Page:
Most jobs in the US in the early 20th century were done under grueling conditions.
Features that are now common in US workplaces — weekends off, 40-hour weeks, and other protections — were largely nonexistent in the early 1900s.
But one of the biggest differences between now and then may be who was doing the work.
Lewis Hine, a photographer for the National Child Labor Committee, captured photos of some of the children who made up the US labor force between 1908 and 1924.
Hine traveled throughout the US, documenting children working in factories, fields, and at home in support the NCLC's mission to promote the "rights, awareness, dignity, well-being and education of children and youth as they relate to work and working."
The photos below, compiled by the Library of Congress, are the result of Hine and the NCLC's efforts to document child labor and its effects on the children who did it.
The descriptions come from NCLC caption cards, edited for clarity and length.
Child labor photos show what work was like a century ago (BI)
Striking photos of America's child laborers reveal what work was like a century ago
A Glassworks at midnight, taken in Indiana in August 1908.
Jewel and Harold Walker, 6 and 5 years old, pick 20 to 25 pounds of cotton a day. Father said: "I promised 'em a little wagon if they'd pick steady, and now they have half a bagful in just a little while." Location: Comanche County--[Geronimo], Oklahoma, October 1916.
Vance, a trapper Boy, 15 years old. He had trapped for several years in a West Virginia coal mine for $0.75 a day for 10 hours work. All he does is open and shut this door: Most of the time he sits here idle, waiting for the cars to come. On account of the intense darkness in the mine, the hieroglyphics on the door were not visible until plate was developed. Taken in September 1908.
Manuel, the young shrimp-picker, 5 years old and a mountain of child-labor oyster shells behind him. He worked the year before. Understands not a word of English. Dunbar, Lopez, Dukate Company. Location: Biloxi, Mississippi, February 1911.
Freddie Kafer, a very immature little newsie selling Saturday Evening Posts and newspapers at the entrance to the State Capitol. He did not know his age, nor much of anything else. He was said to be 5 or 6 years old. Nearby, Hine found Jack who said he was 8 years old, and who was carrying a bag full of Saturday Evening Posts, which weighed nearly 1/2 of his own weight. The bag weighed 24 pounds, and he weighed only 55 pounds. He carried this bag for several blocks to the car. Said he was taking them home. Sacramento, California, May 1915.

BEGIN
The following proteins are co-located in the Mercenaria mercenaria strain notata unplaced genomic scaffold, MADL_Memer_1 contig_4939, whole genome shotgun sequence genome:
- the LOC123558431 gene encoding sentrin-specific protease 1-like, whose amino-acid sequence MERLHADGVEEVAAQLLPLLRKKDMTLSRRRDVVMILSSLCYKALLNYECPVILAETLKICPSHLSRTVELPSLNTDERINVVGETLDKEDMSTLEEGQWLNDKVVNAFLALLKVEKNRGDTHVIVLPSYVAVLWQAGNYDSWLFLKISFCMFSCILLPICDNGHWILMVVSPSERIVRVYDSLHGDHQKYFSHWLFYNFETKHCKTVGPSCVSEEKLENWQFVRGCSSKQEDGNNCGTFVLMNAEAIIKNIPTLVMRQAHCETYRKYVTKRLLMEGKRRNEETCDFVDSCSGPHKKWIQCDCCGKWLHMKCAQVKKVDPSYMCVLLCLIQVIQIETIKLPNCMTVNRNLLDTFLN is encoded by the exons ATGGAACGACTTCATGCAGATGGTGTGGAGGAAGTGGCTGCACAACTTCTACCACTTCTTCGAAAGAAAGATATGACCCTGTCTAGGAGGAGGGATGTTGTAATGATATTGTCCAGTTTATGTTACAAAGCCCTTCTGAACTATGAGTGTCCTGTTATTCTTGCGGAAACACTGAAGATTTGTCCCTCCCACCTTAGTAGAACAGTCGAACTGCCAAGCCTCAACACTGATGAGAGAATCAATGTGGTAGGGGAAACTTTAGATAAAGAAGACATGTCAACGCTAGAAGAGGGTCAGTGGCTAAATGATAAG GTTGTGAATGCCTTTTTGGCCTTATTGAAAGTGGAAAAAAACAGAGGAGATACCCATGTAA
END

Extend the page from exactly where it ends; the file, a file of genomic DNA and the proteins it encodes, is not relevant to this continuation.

This little girl, like many others in this state, is so small she has to stand on a box to reach her machine. She is regularly employed as a knitter in a hosiery mill. Said she did not know how long she had worked there. Location: Loudon, Tennessee, December 1910.
Four-year-old Mary, who shucks two pots of oysters a day and tends the baby when not working. The boss said that next year Mary will work steady as the rest of them. The mother is the fastest shucker in the place. She earns $1.50 a day. Works part of the time with her sick baby in her arms. Dunbar, Louisiana, March 1911.
Little Fannie, 7 years old, 48 inches high, helps sister in Elk Mills. Her sister (in photo) said, "Yes, she he'ps me right smart. Not all day but all she can. Yes, she started with me at six this mornin'." These two belong to a family of 19 children. Taken in Fayetteville, Tennessee, November 1910.
Young cigarmakers at Englahardt & Co., Tampa, Florida. These boys looked under 14. Work was slack and youngsters were not being employed much. Youngsters all smoke. Witness Sara R. Hine. Taken January 1909.
The interior of a tobacco shed, Hawthorn Farm. Girls in foreground are 8, 9, and 10 years old. The 10-year-old makes $0.50 a day. Twelve workers on this farm were 8 to 14 years old, and about 15 are over 15 years. Location: Hazardville, Connecticut, August 1917.
Nan de Gallant, 4 Clark Street, Eastport, Maine, a 9-year-old cartoner, Seacoast Canning Co., Factory No. 2. Packs some with her mother. Mother and two sisters work in factory. One sister has made $7 in one day. During the rush season, the women begin work at 7 a.m., and at times work until midnight. Brother works on boats. The family comes from Perry, Maine, just for the summer months. Work is very irregular. Nan is already a spoiled child. Location: Eastport, Maine, August 1911.
A "colored school" at Anthoston. Census 27, enrollment 12, attendance 7. Teacher expects 19 to be enrolled after work is over. "Tobacco keeps them out and they are short of hands." Location: Henderson County, Kentucky, September 1913.